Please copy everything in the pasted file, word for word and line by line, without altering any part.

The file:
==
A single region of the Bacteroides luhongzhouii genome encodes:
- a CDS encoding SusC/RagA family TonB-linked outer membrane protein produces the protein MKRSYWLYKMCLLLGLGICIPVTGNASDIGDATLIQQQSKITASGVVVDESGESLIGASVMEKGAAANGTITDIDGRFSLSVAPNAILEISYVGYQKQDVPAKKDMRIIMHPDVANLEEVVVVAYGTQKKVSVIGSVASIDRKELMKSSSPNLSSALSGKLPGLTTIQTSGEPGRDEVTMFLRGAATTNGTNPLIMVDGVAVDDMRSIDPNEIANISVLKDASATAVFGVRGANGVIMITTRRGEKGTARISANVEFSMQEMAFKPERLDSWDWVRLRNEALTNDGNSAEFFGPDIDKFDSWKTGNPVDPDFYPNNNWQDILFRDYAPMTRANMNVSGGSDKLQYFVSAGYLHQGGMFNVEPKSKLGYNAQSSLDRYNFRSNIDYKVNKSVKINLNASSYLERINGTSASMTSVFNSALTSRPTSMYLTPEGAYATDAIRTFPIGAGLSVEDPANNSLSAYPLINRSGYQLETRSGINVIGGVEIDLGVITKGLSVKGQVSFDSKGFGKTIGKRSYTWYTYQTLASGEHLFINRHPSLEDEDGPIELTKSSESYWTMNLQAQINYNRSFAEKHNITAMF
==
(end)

A single region of the Bacteroides luhongzhouii genome encodes:
- a CDS encoding SusC/RagA family TonB-linked outer membrane protein produces the protein MKRSYWLYKMCLLLGLGICIPVTGNASDIGDATLIQQQSKITASGVVVDESGESLIGASVMEKGAAANGTITDIDGRFSLSVAPNAILEISYVGYQKQDVPAKKDMRIIMHPDVANLEEVVVVAYGTQKKVSVIGSVASIDRKELMKSSSPNLSSALSGKLPGLTTIQTSGEPGRDEVTMFLRGAATTNGTNPLIMVDGVAVDDMRSIDPNEIANISVLKDASATAVFGVRGANGVIMITTRRGEKGTARISANVEFSMQEMAFKPERLDSWDWVRLRNEALTNDGNSAEFFGPDIDKFDSWKTGNPVDPDFYPNNNWQDILFRDYAPMTRANMNVSGGSDKLQYFVSAGYLHQGGMFNVEPKSKLGYNAQSSLDRYNFRSNIDYKVNKSVKINLNASSYLERINGTSASMTSVFNSALTSRPTSMYLTPEGAYATDAIRTFPIGAGLSVEDPANNSLSAYPLINRSGYQLETRSGINVIGGVEIDLGVITKGLSVKGQVSFDSKGFGKTIGKRSYTWYTYQTLASGEHLFINRHPSLEDEDGPIELTKSSESYWTMNLQAQINYNRSFAEKHNITAMF